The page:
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The Aral Sea is a saline endorheic basin in Central Asia; it lies between Kazakhstan (Aktobe and Kyzylorda provinces) in the north and Karakalpakstan, an autonomous region of Uzbekistan, in the south. The name roughly translates as “Sea of Islands”, referring to more than 1,500 islands that once dotted its waters.
In 1960, the Aral Sea was the fourth largest lake in the world, occupying about 68 thousand km ², but due to the fact that the water of the rivers flowing into the sea, was diverted to irrigation, it has become shallow. In 1989, the sea split into two isolated pond – Northern (Small) and South (Big) Aral Sea. For 2003, the surface area of the Aral Sea is about a quarter of the original, and the volume of water – about 10%.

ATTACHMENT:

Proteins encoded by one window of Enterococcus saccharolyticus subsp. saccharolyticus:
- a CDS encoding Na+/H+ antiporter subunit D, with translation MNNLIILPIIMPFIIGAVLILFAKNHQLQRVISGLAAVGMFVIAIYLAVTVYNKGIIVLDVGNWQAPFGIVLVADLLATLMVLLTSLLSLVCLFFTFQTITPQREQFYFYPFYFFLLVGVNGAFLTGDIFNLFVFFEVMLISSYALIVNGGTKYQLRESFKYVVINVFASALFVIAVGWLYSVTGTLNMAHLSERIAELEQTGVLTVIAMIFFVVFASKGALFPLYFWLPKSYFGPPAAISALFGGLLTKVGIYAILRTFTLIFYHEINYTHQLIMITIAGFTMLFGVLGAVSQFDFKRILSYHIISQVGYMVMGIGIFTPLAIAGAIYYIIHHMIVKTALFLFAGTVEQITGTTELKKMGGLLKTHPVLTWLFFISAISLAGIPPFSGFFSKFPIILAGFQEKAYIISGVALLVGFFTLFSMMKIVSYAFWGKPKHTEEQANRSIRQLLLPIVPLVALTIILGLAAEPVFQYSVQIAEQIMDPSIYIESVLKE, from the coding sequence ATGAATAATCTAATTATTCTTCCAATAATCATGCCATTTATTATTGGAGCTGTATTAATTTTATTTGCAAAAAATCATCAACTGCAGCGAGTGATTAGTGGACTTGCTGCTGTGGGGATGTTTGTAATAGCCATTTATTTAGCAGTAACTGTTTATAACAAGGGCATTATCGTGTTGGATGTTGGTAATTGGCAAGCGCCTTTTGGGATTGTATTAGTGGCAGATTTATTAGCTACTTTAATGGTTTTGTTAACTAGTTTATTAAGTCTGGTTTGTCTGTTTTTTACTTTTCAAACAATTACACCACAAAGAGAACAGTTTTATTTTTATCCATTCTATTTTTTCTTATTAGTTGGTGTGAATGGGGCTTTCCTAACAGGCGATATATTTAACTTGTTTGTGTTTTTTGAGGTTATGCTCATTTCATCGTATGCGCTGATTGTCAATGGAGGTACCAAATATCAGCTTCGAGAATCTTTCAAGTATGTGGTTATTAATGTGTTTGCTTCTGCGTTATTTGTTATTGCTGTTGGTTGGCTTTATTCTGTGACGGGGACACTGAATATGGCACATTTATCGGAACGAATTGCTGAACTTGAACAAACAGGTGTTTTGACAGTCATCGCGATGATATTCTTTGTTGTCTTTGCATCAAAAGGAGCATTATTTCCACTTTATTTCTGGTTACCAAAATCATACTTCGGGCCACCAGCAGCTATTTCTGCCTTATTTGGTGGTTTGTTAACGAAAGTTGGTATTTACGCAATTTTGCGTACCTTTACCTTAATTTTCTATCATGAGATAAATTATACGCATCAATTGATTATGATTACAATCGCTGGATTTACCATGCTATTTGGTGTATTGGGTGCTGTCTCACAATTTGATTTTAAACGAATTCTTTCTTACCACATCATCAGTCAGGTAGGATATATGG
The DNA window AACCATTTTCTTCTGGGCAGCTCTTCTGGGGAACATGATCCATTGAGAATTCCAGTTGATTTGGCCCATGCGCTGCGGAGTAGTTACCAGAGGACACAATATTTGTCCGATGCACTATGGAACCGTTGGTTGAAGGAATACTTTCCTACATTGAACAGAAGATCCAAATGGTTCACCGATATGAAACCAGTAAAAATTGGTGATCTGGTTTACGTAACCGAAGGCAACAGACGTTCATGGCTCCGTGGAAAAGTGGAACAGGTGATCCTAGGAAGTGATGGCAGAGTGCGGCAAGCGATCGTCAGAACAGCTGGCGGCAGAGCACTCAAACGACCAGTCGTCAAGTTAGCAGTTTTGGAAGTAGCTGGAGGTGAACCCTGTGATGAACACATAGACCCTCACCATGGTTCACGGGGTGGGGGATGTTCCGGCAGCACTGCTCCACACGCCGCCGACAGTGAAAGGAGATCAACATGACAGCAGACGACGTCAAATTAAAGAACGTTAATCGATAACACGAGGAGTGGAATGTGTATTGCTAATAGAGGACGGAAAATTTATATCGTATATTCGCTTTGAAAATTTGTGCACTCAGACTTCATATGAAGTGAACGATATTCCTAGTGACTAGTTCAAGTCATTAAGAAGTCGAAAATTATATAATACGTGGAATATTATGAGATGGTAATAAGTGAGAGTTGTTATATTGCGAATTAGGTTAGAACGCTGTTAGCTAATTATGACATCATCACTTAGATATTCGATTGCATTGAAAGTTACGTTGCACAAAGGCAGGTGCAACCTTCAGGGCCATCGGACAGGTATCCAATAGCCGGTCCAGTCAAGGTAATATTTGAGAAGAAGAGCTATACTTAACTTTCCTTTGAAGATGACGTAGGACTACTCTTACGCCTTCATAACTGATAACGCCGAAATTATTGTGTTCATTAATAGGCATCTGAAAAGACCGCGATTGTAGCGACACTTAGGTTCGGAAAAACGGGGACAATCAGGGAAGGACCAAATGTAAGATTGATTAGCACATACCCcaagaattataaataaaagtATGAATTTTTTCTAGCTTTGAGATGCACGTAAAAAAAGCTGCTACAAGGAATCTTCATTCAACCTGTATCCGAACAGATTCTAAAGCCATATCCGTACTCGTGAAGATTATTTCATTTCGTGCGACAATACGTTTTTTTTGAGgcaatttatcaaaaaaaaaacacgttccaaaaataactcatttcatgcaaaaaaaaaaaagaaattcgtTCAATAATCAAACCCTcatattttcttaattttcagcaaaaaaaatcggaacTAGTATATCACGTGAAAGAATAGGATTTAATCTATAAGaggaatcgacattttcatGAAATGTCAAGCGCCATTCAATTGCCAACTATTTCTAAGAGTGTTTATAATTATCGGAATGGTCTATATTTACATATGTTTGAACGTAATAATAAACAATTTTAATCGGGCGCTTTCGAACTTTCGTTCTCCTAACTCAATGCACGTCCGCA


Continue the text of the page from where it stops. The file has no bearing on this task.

The region’s once prosperous fishing industry has been virtually destroyed, bringing unemployment and economic hardship. The Aral Sea region is also heavily polluted, with consequent serious public health problems. The retreat of the sea has reportedly also caused local climate change, with summers becoming hotter and drier, and winters colder and longer.